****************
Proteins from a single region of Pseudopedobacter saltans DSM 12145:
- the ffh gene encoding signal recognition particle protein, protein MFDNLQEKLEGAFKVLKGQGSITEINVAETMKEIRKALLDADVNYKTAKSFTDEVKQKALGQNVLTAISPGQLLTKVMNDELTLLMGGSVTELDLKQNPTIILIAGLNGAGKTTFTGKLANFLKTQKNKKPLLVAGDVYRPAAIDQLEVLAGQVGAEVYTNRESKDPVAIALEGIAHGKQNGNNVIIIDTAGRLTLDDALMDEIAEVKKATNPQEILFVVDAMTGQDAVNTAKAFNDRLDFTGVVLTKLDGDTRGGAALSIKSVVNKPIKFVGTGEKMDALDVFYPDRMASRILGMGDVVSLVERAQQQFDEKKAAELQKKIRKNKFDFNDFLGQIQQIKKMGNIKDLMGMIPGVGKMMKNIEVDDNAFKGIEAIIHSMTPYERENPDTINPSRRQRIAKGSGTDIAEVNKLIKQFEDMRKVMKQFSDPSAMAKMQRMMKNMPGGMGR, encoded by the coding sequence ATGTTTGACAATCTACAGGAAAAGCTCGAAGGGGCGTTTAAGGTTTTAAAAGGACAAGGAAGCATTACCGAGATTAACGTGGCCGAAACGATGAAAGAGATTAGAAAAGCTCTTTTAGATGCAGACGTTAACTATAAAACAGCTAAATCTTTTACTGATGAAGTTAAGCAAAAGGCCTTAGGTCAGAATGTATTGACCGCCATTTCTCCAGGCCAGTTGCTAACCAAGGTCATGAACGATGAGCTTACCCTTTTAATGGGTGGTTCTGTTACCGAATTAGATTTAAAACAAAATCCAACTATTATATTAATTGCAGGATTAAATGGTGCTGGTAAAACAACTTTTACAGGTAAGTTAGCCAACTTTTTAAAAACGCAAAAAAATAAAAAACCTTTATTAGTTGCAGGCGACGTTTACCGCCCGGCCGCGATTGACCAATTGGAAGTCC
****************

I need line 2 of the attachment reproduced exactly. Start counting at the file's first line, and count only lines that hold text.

- the ffh gene encoding signal recognition particle protein, protein MFDNLQEKLEGAFKVLKGQGSITEINVAETMKEIRKALLDADVNYKTAKSFTDEVKQKALGQNVLTAISPGQLLTKVMNDELTLLMGGSVTELDLKQNPTIILIAGLNGAGKTTFTGKLANFLKTQKNKKPLLVAGDVYRPAAIDQLEVLAGQVGAEVYTNRESKDPVAIALEGIAHGKQNGNNVIIIDTAGRLTLDDALMDEIAEVKKATNPQEILFVVDAMTGQDAVNTAKAFNDRLDFTGVVLTKLDGDTRGGAALSIKSVVNKPIKFVGTGEKMDALDVFYPDRMASRILGMGDVVSLVERAQQQFDEKKAAELQKKIRKNKFDFNDFLGQIQQIKKMGNIKDLMGMIPGVGKMMKNIEVDDNAFKGIEAIIHSMTPYERENPDTINPSRRQRIAKGSGTDIAEVNKLIKQFEDMRKVMKQFSDPSAMAKMQRMMKNMPGGMGR, encoded by the coding sequence ATGTTTGACAATCTACAGGAAAAGCTCGAAGGGGCGTTTAAGGTTTTAAAAGGACAAGGAAGCATTACCGAGATTAACGTGGCCGAAACGATGAAAGAGATTAGAAAAGCTCTTTTAGATGCAGACGTTAACTATAAAACAGCTAAATCTTTTACTGATGAAGTTAAGCAAAAGGCCTTAGGTCAGAATGTATTGACCGCCATTTCTCCAGGCCAGTTGCTAACCAAGGTCATGAACGATGAGCTTACCCTTTTAATGGGTGGTTCTGTTACCGAATTAGATTTAAAACAAAATCCAACTATTATATTAATTGCAGGATTAAATGGTGCTGGTAAAACAACTTTTACAGGTAAGTTAGCCAACTTTTTAAAAACGCAAAAAAATAAAAAACCTTTATTAGTTGCAGGCGACGTTTACCGCCCGGCCGCGATTGACCAATTGGAAGTCC